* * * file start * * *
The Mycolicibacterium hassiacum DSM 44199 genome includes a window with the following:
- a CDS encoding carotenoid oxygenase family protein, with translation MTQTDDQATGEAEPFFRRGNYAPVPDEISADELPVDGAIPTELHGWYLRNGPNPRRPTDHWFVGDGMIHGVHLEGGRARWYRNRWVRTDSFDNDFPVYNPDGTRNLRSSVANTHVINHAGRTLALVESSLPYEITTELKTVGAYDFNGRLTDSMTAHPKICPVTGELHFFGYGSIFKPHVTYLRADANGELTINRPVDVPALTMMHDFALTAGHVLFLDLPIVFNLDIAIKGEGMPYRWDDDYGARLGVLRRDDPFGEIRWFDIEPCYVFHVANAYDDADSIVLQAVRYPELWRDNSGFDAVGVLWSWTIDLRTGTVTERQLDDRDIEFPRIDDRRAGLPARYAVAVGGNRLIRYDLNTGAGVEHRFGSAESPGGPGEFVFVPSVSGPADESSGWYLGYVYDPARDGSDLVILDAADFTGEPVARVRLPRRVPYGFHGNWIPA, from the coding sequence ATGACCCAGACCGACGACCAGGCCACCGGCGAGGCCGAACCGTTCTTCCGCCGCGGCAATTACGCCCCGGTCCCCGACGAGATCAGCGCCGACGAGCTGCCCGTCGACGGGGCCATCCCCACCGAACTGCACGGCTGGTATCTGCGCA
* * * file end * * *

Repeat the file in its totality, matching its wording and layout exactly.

The Mycolicibacterium hassiacum DSM 44199 genome includes a window with the following:
- a CDS encoding carotenoid oxygenase family protein, with translation MTQTDDQATGEAEPFFRRGNYAPVPDEISADELPVDGAIPTELHGWYLRNGPNPRRPTDHWFVGDGMIHGVHLEGGRARWYRNRWVRTDSFDNDFPVYNPDGTRNLRSSVANTHVINHAGRTLALVESSLPYEITTELKTVGAYDFNGRLTDSMTAHPKICPVTGELHFFGYGSIFKPHVTYLRADANGELTINRPVDVPALTMMHDFALTAGHVLFLDLPIVFNLDIAIKGEGMPYRWDDDYGARLGVLRRDDPFGEIRWFDIEPCYVFHVANAYDDADSIVLQAVRYPELWRDNSGFDAVGVLWSWTIDLRTGTVTERQLDDRDIEFPRIDDRRAGLPARYAVAVGGNRLIRYDLNTGAGVEHRFGSAESPGGPGEFVFVPSVSGPADESSGWYLGYVYDPARDGSDLVILDAADFTGEPVARVRLPRRVPYGFHGNWIPA, from the coding sequence ATGACCCAGACCGACGACCAGGCCACCGGCGAGGCCGAACCGTTCTTCCGCCGCGGCAATTACGCCCCGGTCCCCGACGAGATCAGCGCCGACGAGCTGCCCGTCGACGGGGCCATCCCCACCGAACTGCACGGCTGGTATCTGCGCA